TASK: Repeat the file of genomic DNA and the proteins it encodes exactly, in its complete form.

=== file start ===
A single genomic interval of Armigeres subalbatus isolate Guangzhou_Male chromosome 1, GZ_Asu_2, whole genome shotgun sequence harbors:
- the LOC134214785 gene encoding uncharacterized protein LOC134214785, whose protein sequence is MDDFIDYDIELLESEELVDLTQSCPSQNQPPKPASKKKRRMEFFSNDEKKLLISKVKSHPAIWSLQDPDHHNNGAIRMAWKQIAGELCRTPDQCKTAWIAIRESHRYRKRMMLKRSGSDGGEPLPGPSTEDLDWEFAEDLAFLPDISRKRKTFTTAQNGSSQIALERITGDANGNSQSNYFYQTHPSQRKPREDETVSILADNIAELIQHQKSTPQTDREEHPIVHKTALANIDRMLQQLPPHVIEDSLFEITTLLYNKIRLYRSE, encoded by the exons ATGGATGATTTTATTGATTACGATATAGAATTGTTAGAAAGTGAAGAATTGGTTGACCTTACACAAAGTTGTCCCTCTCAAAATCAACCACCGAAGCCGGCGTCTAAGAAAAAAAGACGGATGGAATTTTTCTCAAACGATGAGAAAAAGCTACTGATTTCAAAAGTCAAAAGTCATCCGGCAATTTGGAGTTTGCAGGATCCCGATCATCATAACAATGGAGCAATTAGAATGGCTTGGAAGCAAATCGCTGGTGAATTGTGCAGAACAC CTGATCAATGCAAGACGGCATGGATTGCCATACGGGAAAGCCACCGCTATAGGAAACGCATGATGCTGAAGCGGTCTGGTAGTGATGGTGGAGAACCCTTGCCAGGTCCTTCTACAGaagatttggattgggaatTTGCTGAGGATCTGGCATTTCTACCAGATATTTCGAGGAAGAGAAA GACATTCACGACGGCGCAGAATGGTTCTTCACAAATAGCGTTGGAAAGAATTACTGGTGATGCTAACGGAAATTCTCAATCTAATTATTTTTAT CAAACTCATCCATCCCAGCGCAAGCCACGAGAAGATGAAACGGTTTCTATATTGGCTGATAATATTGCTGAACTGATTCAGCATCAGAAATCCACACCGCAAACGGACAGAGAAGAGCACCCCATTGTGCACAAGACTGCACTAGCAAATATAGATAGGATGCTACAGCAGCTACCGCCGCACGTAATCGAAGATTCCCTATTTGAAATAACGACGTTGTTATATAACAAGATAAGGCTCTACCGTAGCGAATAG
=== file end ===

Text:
A single genomic interval of Armigeres subalbatus isolate Guangzhou_Male chromosome 1, GZ_Asu_2, whole genome shotgun sequence harbors:
- the LOC134214785 gene encoding uncharacterized protein LOC134214785, whose protein sequence is MDDFIDYDIELLESEELVDLTQSCPSQNQPPKPASKKKRRMEFFSNDEKKLLISKVKSHPAIWSLQDPDHHNNGAIRMAWKQIAGELCRTPDQCKTAWIAIRESHRYRKRMMLKRSGSDGGEPLPGPSTEDLDWEFAEDLAFLPDISRKRKTFTTAQNGSSQIALERITGDANGNSQSNYFYQTHPSQRKPREDETVSILADNIAELIQHQKSTPQTDREEHPIVHKTALANIDRMLQQLPPHVIEDSLFEITTLLYNKIRLYRSE, encoded by the exons ATGGATGATTTTATTGATTACGATATAGAATTGTTAGAAAGTGAAGAATTGGTTGACCTTACACAAAGTTGTCCCTCTCAAAATCAACCACCGAAGCCGGCGTCTAAGAAAAAAAGACGGATGGAATTTTTCTCAAACGATGAGAAAAAGCTACTGATTTCAAAAGTCAAAAGTCATCCGGCAATTTGGAGTTTGCAGGATCCCGATCATCATAACAATGGAGCAATTAGAATGGCTTGGAAGCAAATCGCTGGTGAATTGTGCAGAACAC CTGATCAATGCAAGACGGCATGGATTGCCATACGGGAAAGCCACCGCTATAGGAAACGCATGATGCTGAAGCGGTCTGGTAGTGATGGTGGAGAACCCTTGCCAGGTCCTTCTACAGaagatttggattgggaatTTGCTGAGGATCTGGCATTTCTACCAGATATTTCGAGGAAGAGAAA GACATTCACGACGGCGCAGAATGGTTCTTCACAAATAGCGTTGGAAAGAATTACTGGTGATGCTAACGGAAATTCTCAATCTAATTATTTTTAT CAAACTCATCCATCCCAGCGCAAGCCACGAGAAGATGAAACGGTTTCTATATTGGCTGATAATATTGCTGAACTGATTCAGCATCAGAAATCCACACCGCAAACGGACAGAGAAGAGCACCCCATTGTGCACAAGACTGCACTAGCAAATATAGATAGGATGCTACAGCAGCTACCGCCGCACGTAATCGAAGATTCCCTATTTGAAATAACGACGTTGTTATATAACAAGATAAGGCTCTACCGTAGCGAATAG